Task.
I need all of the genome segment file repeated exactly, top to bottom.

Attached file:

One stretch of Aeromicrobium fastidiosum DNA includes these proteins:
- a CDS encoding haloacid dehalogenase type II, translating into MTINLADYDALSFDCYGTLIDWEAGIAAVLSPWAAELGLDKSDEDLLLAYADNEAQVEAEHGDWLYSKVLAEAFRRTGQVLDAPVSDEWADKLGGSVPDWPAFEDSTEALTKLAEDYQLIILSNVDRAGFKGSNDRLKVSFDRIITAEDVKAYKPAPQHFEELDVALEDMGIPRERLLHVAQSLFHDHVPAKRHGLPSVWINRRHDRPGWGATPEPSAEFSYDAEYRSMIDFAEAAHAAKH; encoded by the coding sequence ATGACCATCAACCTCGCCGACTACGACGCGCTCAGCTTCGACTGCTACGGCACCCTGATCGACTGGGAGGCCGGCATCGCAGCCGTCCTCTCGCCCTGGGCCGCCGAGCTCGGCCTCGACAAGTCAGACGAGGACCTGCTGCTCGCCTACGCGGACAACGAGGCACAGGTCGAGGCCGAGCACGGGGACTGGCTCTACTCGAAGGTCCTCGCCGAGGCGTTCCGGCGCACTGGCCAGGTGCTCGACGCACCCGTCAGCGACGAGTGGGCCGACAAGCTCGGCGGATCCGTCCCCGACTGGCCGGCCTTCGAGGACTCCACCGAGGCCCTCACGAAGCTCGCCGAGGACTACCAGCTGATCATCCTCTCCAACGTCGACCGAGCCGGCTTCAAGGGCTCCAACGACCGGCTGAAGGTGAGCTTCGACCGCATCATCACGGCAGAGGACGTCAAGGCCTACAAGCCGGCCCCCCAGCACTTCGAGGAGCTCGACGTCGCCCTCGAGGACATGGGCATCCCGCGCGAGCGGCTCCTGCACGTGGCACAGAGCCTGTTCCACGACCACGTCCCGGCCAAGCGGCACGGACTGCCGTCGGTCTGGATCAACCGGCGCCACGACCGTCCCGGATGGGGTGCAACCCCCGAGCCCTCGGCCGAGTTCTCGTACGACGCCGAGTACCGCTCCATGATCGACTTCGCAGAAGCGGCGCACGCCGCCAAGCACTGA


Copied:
One stretch of Aeromicrobium fastidiosum DNA includes these proteins:
- a CDS encoding haloacid dehalogenase type II, translating into MTINLADYDALSFDCYGTLIDWEAGIAAVLSPWAAELGLDKSDEDLLLAYADNEAQVEAEHGDWLYSKVLAEAFRRTGQVLDAPVSDEWADKLGGSVPDWPAFEDSTEALTKLAEDYQLIILSNVDRAGFKGSNDRLKVSFDRIITAEDVKAYKPAPQHFEELDVALEDMGIPRERLLHVAQSLFHDHVPAKRHGLPSVWINRRHDRPGWGATPEPSAEFSYDAEYRSMIDFAEAAHAAKH; encoded by the coding sequence ATGACCATCAACCTCGCCGACTACGACGCGCTCAGCTTCGACTGCTACGGCACCCTGATCGACTGGGAGGCCGGCATCGCAGCCGTCCTCTCGCCCTGGGCCGCCGAGCTCGGCCTCGACAAGTCAGACGAGGACCTGCTGCTCGCCTACGCGGACAACGAGGCACAGGTCGAGGCCGAGCACGGGGACTGGCTCTACTCGAAGGTCCTCGCCGAGGCGTTCCGGCGCACTGGCCAGGTGCTCGACGCACCCGTCAGCGACGAGTGGGCCGACAAGCTCGGCGGATCCGTCCCCGACTGGCCGGCCTTCGAGGACTCCACCGAGGCCCTCACGAAGCTCGCCGAGGACTACCAGCTGATCATCCTCTCCAACGTCGACCGAGCCGGCTTCAAGGGCTCCAACGACCGGCTGAAGGTGAGCTTCGACCGCATCATCACGGCAGAGGACGTCAAGGCCTACAAGCCGGCCCCCCAGCACTTCGAGGAGCTCGACGTCGCCCTCGAGGACATGGGCATCCCGCGCGAGCGGCTCCTGCACGTGGCACAGAGCCTGTTCCACGACCACGTCCCGGCCAAGCGGCACGGACTGCCGTCGGTCTGGATCAACCGGCGCCACGACCGTCCCGGATGGGGTGCAACCCCCGAGCCCTCGGCCGAGTTCTCGTACGACGCCGAGTACCGCTCCATGATCGACTTCGCAGAAGCGGCGCACGCCGCCAAGCACTGA